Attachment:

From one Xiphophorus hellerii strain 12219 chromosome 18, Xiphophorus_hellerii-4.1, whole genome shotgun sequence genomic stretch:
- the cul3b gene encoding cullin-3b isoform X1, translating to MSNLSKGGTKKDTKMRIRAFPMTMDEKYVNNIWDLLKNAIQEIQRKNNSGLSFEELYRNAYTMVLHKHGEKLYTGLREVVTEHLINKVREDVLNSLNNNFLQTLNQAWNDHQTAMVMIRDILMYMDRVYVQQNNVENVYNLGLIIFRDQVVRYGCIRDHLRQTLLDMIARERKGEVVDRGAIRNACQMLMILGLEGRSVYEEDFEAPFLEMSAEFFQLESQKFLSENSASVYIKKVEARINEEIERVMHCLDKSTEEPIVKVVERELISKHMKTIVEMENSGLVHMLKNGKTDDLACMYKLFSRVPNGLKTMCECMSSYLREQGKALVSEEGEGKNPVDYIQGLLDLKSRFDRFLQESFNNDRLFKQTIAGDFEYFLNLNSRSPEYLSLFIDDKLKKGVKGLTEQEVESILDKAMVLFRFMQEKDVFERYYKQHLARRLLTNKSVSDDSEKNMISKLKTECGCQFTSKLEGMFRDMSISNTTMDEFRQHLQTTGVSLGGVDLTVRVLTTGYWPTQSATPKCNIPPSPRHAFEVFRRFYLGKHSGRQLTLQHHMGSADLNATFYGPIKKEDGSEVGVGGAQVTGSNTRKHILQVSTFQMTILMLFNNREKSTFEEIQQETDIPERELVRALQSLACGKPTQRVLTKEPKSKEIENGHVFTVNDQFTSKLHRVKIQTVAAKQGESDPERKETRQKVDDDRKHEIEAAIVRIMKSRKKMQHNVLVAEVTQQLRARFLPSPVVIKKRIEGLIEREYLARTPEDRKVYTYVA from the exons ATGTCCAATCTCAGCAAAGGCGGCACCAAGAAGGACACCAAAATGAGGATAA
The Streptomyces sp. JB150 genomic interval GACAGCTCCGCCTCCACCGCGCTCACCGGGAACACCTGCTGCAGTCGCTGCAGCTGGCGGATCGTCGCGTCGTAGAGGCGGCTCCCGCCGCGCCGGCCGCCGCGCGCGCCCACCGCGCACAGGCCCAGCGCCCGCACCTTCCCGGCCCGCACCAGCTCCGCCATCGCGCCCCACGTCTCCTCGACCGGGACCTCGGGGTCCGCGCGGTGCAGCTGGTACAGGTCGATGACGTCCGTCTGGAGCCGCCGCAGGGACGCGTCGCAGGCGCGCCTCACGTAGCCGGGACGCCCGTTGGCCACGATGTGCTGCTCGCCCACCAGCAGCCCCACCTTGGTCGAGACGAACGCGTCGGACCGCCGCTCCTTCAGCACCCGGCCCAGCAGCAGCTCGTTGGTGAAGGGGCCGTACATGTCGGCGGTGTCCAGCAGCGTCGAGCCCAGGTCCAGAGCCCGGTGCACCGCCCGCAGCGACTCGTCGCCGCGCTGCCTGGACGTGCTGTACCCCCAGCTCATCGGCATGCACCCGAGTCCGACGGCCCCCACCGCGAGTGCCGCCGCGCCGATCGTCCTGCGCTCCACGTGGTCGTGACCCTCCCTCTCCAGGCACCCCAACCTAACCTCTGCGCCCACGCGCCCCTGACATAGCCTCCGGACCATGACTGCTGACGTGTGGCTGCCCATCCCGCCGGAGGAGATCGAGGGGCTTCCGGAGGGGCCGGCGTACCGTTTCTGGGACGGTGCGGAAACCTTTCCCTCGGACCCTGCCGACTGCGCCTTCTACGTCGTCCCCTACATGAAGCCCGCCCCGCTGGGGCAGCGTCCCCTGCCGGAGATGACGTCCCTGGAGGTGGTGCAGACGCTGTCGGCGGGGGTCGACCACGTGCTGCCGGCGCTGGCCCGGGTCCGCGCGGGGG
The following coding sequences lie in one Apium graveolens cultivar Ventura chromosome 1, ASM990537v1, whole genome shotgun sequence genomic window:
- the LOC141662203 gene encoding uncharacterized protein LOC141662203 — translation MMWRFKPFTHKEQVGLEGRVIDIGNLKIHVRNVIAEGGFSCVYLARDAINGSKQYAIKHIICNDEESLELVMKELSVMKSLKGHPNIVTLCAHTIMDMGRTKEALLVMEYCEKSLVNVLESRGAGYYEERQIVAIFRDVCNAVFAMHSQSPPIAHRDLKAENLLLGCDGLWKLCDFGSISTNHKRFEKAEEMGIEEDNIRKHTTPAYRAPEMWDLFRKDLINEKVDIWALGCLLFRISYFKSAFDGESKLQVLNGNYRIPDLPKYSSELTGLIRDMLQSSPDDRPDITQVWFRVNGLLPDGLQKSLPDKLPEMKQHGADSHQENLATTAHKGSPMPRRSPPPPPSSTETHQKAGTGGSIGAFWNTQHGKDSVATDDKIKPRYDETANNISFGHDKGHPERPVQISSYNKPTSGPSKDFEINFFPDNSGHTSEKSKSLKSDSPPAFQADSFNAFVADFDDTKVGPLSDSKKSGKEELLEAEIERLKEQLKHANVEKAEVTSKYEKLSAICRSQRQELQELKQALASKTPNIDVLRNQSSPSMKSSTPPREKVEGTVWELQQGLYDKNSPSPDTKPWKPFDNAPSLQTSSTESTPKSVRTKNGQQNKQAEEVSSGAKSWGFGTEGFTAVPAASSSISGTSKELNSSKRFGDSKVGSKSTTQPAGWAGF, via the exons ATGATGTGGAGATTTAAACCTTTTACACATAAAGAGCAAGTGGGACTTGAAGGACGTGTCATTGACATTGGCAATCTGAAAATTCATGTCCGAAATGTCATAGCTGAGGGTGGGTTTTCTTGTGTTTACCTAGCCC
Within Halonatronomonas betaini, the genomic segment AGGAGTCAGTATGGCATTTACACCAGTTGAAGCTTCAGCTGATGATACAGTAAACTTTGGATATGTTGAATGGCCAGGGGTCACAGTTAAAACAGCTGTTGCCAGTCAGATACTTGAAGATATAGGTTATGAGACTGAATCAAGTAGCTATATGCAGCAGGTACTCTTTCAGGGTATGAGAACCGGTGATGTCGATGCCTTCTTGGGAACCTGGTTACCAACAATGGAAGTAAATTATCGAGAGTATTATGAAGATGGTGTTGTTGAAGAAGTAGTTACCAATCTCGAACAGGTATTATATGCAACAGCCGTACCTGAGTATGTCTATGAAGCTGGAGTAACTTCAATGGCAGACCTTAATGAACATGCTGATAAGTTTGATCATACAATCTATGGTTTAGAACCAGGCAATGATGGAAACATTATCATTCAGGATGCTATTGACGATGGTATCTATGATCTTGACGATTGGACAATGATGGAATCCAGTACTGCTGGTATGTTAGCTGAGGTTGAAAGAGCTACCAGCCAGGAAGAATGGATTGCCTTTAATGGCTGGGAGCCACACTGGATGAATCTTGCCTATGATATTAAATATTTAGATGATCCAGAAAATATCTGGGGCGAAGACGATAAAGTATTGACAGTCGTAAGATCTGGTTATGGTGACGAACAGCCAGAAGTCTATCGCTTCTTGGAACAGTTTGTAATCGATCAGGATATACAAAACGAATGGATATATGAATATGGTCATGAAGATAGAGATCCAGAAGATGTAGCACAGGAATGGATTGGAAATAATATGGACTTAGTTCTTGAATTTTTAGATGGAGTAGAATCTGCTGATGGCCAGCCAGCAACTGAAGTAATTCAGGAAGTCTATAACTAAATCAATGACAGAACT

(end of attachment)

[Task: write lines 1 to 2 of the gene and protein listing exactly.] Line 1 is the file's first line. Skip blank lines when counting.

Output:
From one Xiphophorus hellerii strain 12219 chromosome 18, Xiphophorus_hellerii-4.1, whole genome shotgun sequence genomic stretch:
- the cul3b gene encoding cullin-3b isoform X1, translating to MSNLSKGGTKKDTKMRIRAFPMTMDEKYVNNIWDLLKNAIQEIQRKNNSGLSFEELYRNAYTMVLHKHGEKLYTGLREVVTEHLINKVREDVLNSLNNNFLQTLNQAWNDHQTAMVMIRDILMYMDRVYVQQNNVENVYNLGLIIFRDQVVRYGCIRDHLRQTLLDMIARERKGEVVDRGAIRNACQMLMILGLEGRSVYEEDFEAPFLEMSAEFFQLESQKFLSENSASVYIKKVEARINEEIERVMHCLDKSTEEPIVKVVERELISKHMKTIVEMENSGLVHMLKNGKTDDLACMYKLFSRVPNGLKTMCECMSSYLREQGKALVSEEGEGKNPVDYIQGLLDLKSRFDRFLQESFNNDRLFKQTIAGDFEYFLNLNSRSPEYLSLFIDDKLKKGVKGLTEQEVESILDKAMVLFRFMQEKDVFERYYKQHLARRLLTNKSVSDDSEKNMISKLKTECGCQFTSKLEGMFRDMSISNTTMDEFRQHLQTTGVSLGGVDLTVRVLTTGYWPTQSATPKCNIPPSPRHAFEVFRRFYLGKHSGRQLTLQHHMGSADLNATFYGPIKKEDGSEVGVGGAQVTGSNTRKHILQVSTFQMTILMLFNNREKSTFEEIQQETDIPERELVRALQSLACGKPTQRVLTKEPKSKEIENGHVFTVNDQFTSKLHRVKIQTVAAKQGESDPERKETRQKVDDDRKHEIEAAIVRIMKSRKKMQHNVLVAEVTQQLRARFLPSPVVIKKRIEGLIEREYLARTPEDRKVYTYVA from the exons ATGTCCAATCTCAGCAAAGGCGGCACCAAGAAGGACACCAAAATGAGGATAA